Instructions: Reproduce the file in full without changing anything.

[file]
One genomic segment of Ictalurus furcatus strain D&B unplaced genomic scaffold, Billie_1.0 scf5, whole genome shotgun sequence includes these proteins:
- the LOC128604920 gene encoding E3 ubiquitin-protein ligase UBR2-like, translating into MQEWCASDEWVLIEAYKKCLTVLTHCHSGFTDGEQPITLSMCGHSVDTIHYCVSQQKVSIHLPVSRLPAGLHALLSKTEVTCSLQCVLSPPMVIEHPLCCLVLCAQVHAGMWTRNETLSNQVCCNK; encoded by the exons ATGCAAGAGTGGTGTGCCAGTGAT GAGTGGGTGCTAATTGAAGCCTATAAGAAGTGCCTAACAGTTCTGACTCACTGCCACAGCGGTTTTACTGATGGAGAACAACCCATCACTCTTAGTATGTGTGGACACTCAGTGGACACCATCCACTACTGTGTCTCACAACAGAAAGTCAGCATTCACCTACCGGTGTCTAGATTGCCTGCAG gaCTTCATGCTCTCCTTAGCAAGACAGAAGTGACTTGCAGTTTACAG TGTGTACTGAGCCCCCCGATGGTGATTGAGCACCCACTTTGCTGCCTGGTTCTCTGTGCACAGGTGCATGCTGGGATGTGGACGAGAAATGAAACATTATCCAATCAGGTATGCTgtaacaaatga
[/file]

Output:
One genomic segment of Ictalurus furcatus strain D&B unplaced genomic scaffold, Billie_1.0 scf5, whole genome shotgun sequence includes these proteins:
- the LOC128604920 gene encoding E3 ubiquitin-protein ligase UBR2-like, translating into MQEWCASDEWVLIEAYKKCLTVLTHCHSGFTDGEQPITLSMCGHSVDTIHYCVSQQKVSIHLPVSRLPAGLHALLSKTEVTCSLQCVLSPPMVIEHPLCCLVLCAQVHAGMWTRNETLSNQVCCNK; encoded by the exons ATGCAAGAGTGGTGTGCCAGTGAT GAGTGGGTGCTAATTGAAGCCTATAAGAAGTGCCTAACAGTTCTGACTCACTGCCACAGCGGTTTTACTGATGGAGAACAACCCATCACTCTTAGTATGTGTGGACACTCAGTGGACACCATCCACTACTGTGTCTCACAACAGAAAGTCAGCATTCACCTACCGGTGTCTAGATTGCCTGCAG gaCTTCATGCTCTCCTTAGCAAGACAGAAGTGACTTGCAGTTTACAG TGTGTACTGAGCCCCCCGATGGTGATTGAGCACCCACTTTGCTGCCTGGTTCTCTGTGCACAGGTGCATGCTGGGATGTGGACGAGAAATGAAACATTATCCAATCAGGTATGCTgtaacaaatga